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Located on a gentle slope on the south banks of the Tay, the small town of Newburgh has a very impressive claim to fame… Newburgh’s Lindores Abbey is the spiritual home of whisky – which is once again being distilled in the ancient monastery’s grounds.

In 1494, the monks at Lindores Abbey made the first recorded drams of whisky for King James IV. Today, Lindores Abbey Distillery and Visitor Centre, which is in the ruined monastery’s grounds, continues this tradition with its single malt whisky and aquae vitae, a recreation of the monks’ medieval recipe for the spirit they called ‘The water of life’.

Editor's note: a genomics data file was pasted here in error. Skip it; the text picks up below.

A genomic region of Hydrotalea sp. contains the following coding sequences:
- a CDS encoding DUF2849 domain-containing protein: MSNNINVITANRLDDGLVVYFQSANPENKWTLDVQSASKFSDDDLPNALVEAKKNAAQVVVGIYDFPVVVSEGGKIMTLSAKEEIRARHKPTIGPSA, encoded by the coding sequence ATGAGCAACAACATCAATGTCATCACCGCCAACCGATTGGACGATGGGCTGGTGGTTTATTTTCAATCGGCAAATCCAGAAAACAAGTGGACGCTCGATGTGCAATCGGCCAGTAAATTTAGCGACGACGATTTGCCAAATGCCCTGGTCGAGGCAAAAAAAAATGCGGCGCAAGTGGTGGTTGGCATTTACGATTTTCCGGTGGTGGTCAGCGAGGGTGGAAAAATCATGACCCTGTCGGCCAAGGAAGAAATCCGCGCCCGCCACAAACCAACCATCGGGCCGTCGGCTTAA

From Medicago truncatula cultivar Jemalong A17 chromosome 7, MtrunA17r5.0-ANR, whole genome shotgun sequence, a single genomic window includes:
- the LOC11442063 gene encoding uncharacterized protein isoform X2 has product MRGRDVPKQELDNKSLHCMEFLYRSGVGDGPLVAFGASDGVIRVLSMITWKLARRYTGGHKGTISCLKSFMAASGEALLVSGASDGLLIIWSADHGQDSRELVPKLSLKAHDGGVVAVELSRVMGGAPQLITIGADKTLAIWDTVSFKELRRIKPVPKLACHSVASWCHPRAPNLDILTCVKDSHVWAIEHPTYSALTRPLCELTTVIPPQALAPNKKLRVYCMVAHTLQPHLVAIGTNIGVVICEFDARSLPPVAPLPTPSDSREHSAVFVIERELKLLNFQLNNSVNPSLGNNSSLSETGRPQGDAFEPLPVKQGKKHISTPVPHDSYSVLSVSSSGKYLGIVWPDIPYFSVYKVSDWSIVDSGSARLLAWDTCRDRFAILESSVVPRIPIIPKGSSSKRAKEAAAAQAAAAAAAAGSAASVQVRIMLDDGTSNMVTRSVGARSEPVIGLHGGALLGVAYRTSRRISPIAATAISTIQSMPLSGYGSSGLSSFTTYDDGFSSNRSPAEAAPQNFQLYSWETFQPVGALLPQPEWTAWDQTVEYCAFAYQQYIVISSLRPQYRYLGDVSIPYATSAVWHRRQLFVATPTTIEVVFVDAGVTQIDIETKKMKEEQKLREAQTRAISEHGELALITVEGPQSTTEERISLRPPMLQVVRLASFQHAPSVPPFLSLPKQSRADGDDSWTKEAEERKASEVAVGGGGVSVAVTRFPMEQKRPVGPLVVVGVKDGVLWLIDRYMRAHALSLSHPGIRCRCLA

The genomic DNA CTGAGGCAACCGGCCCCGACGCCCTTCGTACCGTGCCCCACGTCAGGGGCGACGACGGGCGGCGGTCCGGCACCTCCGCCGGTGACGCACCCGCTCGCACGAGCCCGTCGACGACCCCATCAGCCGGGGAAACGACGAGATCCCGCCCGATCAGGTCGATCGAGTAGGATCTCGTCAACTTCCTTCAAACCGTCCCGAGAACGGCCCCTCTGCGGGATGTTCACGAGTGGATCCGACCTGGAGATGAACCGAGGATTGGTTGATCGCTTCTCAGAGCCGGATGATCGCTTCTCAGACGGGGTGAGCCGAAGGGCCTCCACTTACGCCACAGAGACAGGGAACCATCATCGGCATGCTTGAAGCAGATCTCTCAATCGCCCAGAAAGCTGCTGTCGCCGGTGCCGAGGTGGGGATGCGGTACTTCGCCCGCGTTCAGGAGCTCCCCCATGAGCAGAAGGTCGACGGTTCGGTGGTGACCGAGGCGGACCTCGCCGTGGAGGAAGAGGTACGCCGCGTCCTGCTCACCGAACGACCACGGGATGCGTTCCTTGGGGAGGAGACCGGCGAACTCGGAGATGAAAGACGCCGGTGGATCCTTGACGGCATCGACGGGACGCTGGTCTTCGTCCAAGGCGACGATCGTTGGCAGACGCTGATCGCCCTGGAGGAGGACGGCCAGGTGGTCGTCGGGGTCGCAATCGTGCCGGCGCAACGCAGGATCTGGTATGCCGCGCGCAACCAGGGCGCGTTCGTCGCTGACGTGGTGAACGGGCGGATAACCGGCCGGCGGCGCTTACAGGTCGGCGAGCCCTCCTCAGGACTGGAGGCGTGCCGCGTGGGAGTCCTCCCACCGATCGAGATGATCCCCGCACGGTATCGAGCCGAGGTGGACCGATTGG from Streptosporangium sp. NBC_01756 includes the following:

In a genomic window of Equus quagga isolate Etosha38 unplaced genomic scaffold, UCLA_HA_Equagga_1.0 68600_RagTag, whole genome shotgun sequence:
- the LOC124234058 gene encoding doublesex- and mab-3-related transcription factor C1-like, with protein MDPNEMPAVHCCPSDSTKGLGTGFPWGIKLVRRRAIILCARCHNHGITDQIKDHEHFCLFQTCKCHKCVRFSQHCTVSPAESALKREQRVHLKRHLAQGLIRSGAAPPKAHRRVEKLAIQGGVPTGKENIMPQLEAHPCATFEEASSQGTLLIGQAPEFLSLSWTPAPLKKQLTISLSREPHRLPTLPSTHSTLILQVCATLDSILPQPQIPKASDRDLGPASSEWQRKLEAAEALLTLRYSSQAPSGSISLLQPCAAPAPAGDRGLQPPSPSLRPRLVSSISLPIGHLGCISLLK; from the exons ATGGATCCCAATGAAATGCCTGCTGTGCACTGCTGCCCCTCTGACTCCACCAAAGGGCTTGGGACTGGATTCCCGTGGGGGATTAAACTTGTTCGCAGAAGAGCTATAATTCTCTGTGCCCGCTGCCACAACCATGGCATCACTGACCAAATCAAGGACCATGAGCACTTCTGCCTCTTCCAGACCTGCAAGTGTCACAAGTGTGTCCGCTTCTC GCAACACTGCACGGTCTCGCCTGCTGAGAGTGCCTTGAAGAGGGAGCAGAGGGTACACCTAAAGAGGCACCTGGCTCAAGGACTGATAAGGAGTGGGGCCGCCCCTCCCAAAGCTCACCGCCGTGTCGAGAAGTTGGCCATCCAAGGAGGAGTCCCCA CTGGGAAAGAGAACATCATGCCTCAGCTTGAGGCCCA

A good dram’s not the only legacy the monks left to Newburgh. Many of the apple trees growing in the town’s gardens are direct descendants of the trees that grew in the monastery’s orchards.  

Macduff’s Cross is another visible reminder of Newburgh’s centuries of history. High on a hill overlooking the town, Macduff’s Cross is a circle of small stones around an ancient white standing stone. According to legend (rather than Shakespeare), this is where the Macduff clan were granted sanctuary in return for standing against Macbeth and his men. 

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